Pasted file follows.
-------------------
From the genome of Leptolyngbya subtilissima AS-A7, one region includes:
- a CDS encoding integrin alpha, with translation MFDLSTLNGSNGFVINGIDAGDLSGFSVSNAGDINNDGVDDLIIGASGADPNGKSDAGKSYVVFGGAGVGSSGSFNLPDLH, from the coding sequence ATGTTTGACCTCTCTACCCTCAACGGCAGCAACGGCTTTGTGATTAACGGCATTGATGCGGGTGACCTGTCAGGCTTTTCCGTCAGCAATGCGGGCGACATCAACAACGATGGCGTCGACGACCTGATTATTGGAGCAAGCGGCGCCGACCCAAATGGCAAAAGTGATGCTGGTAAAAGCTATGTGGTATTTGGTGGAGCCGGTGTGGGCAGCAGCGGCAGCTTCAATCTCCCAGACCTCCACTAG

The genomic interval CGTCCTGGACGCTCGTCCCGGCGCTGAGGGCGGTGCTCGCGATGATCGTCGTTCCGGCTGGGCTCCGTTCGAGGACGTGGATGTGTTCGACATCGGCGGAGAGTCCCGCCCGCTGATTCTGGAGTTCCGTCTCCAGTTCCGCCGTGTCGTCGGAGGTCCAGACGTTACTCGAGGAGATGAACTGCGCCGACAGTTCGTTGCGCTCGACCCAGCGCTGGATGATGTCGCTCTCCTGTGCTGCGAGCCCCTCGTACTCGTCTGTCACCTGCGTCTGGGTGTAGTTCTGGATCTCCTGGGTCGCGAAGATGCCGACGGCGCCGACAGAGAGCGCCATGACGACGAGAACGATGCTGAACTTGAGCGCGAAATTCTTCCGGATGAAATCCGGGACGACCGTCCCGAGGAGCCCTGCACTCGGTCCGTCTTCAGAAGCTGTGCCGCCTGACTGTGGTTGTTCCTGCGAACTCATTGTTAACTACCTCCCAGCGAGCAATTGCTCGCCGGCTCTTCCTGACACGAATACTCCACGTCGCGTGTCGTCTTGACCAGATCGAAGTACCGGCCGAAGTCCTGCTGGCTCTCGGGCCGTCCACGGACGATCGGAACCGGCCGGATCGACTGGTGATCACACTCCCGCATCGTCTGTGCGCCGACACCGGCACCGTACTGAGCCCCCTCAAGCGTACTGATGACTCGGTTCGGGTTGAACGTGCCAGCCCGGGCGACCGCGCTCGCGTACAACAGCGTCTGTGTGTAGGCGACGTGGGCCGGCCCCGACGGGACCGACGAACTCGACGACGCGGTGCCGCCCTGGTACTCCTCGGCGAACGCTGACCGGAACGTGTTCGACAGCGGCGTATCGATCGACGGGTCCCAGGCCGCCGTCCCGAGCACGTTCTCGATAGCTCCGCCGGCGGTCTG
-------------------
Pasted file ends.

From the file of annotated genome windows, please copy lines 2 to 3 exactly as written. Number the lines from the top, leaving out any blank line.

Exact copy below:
- a CDS encoding integrin alpha, with translation MFDLSTLNGSNGFVINGIDAGDLSGFSVSNAGDINNDGVDDLIIGASGADPNGKSDAGKSYVVFGGAGVGSSGSFNLPDLH, from the coding sequence ATGTTTGACCTCTCTACCCTCAACGGCAGCAACGGCTTTGTGATTAACGGCATTGATGCGGGTGACCTGTCAGGCTTTTCCGTCAGCAATGCGGGCGACATCAACAACGATGGCGTCGACGACCTGATTATTGGAGCAAGCGGCGCCGACCCAAATGGCAAAAGTGATGCTGGTAAAAGCTATGTGGTATTTGGTGGAGCCGGTGTGGGCAGCAGCGGCAGCTTCAATCTCCCAGACCTCCACTAG

The genomic interval CGTCCTGGACGCTCGTCCCGGCGCTGAGGGCGGTGCTCGCGATGATCGTCGTTCCGGCTGGGCTCCGTTCGAGGACGTGGATGTGTTCGACATCGGCGGAGAGTCCCGCCCGCTGATTCTGGAGTTCCGTCTCCAGTTCCGCCGTGTCGTCGGAGGTCCAGACGTTACTCGAGGAGATGAACTGCGCCGACAGTTCGTTGCGCTCGACCCAGCGCTGGATGATGTCGCTCTCCTGTGCTGCGAGCCCCTCGTACTCGTCTGTCACCTGCGTCTGGGTGTAGTTCTGGATCTCCTGGGTCGCGAAGATGCCGACGGCGCCGACAGAGAGCGCCATGACGACGAGAACGATGCTGAACTTGAGCGCGAAATTCTTCCGGATGAAATCCGGGACGACCGTCCCGAGGAGCCCTGCACTCGGTCCGTCTTCAGAAGCTGTGCCGCCTGACTGTGGTTGTTCCTGCGAACTCATTGTTAACTACCTCCCAGCGAGCAATTGCTCGCCGGCTCTTCCTGACACGAATACTCCACGTCGCGTGTCGTCTTGACCAGATCGAAGTACCGGCCGAAGTCCTGCTGGCTCTCGGGCCGTCCACGGACGATCGGAACCGGCCGGATCGACTGGTGATCACACTCCCGCATCGTCTGTGCGCCGACACCGGCACCGTACTGAGCCCCCTCAAGCGTACTGATGACTCGGTTCGGGTTGAACGTGCCAGCCCGGGCGACCGCGCTCGCGTACAACAGCGTCTGTGTGTAGGCGACGTGGGCCGGCCCCGACGGGACCGACGAACTCGACGACGCGGTGCCGCCCTGGTACTCCTCGGCGAACGCTGACCGGAACGTGTTCGACAGCGGCGTATCGATCGACGGGTCCCAGGCCGCCGTCCCGAGCACGTTCTCGATAGCTCCGCCGGCGGTCTG